I liked everything I saw at IKEA and Michaels and the ideas on Pinterest were amazing as always, but there was nothing specific to my problem of the cube shelves other than *more fabric boxes* and I didn’t want fabric boxes for all of the reasons I listed above. I decided to hit Pat Catans (which is a kind of small town version of Michaels) to see what I could find.
And I hit the motherlode. Seriously. They were having a huge sale on photo storage boxes – you know, the kind that are about shoe box size? I picked up 14 of these boxes for less than $20.
My first step was to go through the fabric boxes I already had, separating and organizing the detritus of a home office. Supplies (paper clips, rubber bands, etc) in one area, extra cords in another, stationery over here, “author” stationery over there…you get the idea. Then, it was as simple as organizing how I wanted to store all the bits and bobs and labeling each of the boxes.
I think it turned out great – and I even had enough boxes left over to update bebe’s bedroom cabinet that houses her supply of hair stuffs and tween makeup and whatnot. I couldn’t be happier with how my office turned out or her cabinet – and the bonus is that now I know where everything is again!
Do you use storage boxes in your office? How do you organize your shelves?
Time for another book recommendation, and this time it’s one I’m sure y’all have heard of because a movie-based-on-the-book just came out. I watched the Netflix adaptation of The Guernsey Literary & Potato Peel Pie Society (henceforce simply called Guernsey in this blog) and adored it in a different way than I loved the book. I picked up the book on a whim when I caught it in the bargain bin at our local Books-a-Million. I’ve heard from people that they didn’t like the letter-and-telegram format, but that is what I really loved about the book.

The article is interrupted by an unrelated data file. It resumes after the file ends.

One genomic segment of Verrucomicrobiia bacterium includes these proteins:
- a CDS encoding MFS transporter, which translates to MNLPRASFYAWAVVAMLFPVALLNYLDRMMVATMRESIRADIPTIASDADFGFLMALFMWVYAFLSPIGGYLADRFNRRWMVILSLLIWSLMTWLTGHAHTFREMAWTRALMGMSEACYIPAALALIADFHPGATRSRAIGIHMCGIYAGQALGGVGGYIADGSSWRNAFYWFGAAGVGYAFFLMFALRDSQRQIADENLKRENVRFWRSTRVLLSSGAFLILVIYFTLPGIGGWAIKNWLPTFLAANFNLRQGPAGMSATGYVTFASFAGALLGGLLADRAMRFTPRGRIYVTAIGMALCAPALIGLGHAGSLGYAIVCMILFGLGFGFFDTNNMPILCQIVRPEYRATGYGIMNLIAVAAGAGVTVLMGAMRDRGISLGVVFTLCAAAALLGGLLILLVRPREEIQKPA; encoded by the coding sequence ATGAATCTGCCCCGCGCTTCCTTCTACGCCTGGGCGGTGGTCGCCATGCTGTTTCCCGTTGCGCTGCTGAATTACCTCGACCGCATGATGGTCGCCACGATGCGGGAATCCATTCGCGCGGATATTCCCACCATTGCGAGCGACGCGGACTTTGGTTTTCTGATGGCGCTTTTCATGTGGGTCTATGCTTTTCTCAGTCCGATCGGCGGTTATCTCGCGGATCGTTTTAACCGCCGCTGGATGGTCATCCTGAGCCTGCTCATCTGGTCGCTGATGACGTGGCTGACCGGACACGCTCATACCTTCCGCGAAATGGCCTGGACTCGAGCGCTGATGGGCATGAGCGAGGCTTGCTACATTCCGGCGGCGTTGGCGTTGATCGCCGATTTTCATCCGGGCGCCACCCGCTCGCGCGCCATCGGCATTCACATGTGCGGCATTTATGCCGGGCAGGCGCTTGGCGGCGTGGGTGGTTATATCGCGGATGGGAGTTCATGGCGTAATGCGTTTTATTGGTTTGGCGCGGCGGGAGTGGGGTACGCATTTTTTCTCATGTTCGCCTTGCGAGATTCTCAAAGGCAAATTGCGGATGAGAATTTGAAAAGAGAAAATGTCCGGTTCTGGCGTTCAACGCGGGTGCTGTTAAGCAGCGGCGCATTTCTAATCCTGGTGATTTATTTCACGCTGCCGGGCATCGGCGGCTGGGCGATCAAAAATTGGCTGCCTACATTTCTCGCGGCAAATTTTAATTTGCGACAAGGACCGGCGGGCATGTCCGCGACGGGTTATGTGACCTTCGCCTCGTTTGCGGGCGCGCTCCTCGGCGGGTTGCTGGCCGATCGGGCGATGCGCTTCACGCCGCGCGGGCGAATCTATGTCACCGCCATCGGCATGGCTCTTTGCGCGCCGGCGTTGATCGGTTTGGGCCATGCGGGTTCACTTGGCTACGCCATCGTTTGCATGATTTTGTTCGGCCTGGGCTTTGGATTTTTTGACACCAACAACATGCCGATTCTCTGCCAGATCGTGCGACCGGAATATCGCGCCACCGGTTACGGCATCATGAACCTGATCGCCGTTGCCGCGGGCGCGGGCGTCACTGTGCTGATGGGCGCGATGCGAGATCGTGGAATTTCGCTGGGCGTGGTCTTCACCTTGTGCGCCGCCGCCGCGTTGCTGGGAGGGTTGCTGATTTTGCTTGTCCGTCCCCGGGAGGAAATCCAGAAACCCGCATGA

I thought this format was really interesting. The movie did a good job of showing us what happened before Juliet came to the island/during the war, and digging into the depths of the islanders. But it was so…heartwrenching to read the letters of those characters. It was a kind of glimpse into what actual people might have felt during that time. For me, the letters made the book a bit more personal.
Which leads me to a few quotes, that have made it from the book into my commonplace book (a book of quotes and lyrics and other things that I love). Here are a handful.
“The first rule of snooping is to come at it sideways.”
“I don’t want to be married just to be married. I can’t think of anything lonelier than spending the rest of my life with someone I can’t talk to, or worse, someone I can’t be silent with.” <– who can’t relate to that? I adore RadioMan, but some of my favorite times with him aren’t when we’re debating and talking but when we’re just *being* together.
“We clung to books and to our friends; they reminded us that we had another part to us.”
“All my life I thought that the story was over when the hero and heroine were safely engaged — after all, what’s good enough for Jane Austen ought to be good enough for anyone. But it’s a lie. The story is about to begin, and every day will be a new piece of the plot. ”
“I am a grown woman– mostly– and I can guzzle champagne with whomever I choose.”
“I never met a man half so true as a dog. Treat a dog right, and he’ll treat you right. He’ll keep you company, be your friend, and never ask you no questions. Cats is different, but I never held that against ’em.”
“Sorrow has rushed over the world like the waters of the Deluge, and it will take time to recede. But already, there are small islands of – hope? Happiness? Something like them, at any rate.”